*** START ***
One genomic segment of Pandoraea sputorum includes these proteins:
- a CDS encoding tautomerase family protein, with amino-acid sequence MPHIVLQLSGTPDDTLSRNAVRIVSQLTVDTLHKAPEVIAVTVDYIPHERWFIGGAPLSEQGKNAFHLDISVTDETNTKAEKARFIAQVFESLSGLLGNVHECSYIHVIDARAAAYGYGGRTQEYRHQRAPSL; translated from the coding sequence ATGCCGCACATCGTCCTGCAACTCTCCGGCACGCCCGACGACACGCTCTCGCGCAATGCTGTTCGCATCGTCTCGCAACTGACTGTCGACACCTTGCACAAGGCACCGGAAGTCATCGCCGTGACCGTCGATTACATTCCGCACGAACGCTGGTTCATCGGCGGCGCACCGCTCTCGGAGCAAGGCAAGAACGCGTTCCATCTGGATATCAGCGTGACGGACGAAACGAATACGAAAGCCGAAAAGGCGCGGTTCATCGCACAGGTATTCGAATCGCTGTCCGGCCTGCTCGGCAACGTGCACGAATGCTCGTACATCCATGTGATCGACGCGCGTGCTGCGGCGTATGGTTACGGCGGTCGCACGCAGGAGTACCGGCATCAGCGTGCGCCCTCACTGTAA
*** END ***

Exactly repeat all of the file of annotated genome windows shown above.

One genomic segment of Pandoraea sputorum includes these proteins:
- a CDS encoding tautomerase family protein, with amino-acid sequence MPHIVLQLSGTPDDTLSRNAVRIVSQLTVDTLHKAPEVIAVTVDYIPHERWFIGGAPLSEQGKNAFHLDISVTDETNTKAEKARFIAQVFESLSGLLGNVHECSYIHVIDARAAAYGYGGRTQEYRHQRAPSL; translated from the coding sequence ATGCCGCACATCGTCCTGCAACTCTCCGGCACGCCCGACGACACGCTCTCGCGCAATGCTGTTCGCATCGTCTCGCAACTGACTGTCGACACCTTGCACAAGGCACCGGAAGTCATCGCCGTGACCGTCGATTACATTCCGCACGAACGCTGGTTCATCGGCGGCGCACCGCTCTCGGAGCAAGGCAAGAACGCGTTCCATCTGGATATCAGCGTGACGGACGAAACGAATACGAAAGCCGAAAAGGCGCGGTTCATCGCACAGGTATTCGAATCGCTGTCCGGCCTGCTCGGCAACGTGCACGAATGCTCGTACATCCATGTGATCGACGCGCGTGCTGCGGCGTATGGTTACGGCGGTCGCACGCAGGAGTACCGGCATCAGCGTGCGCCCTCACTGTAA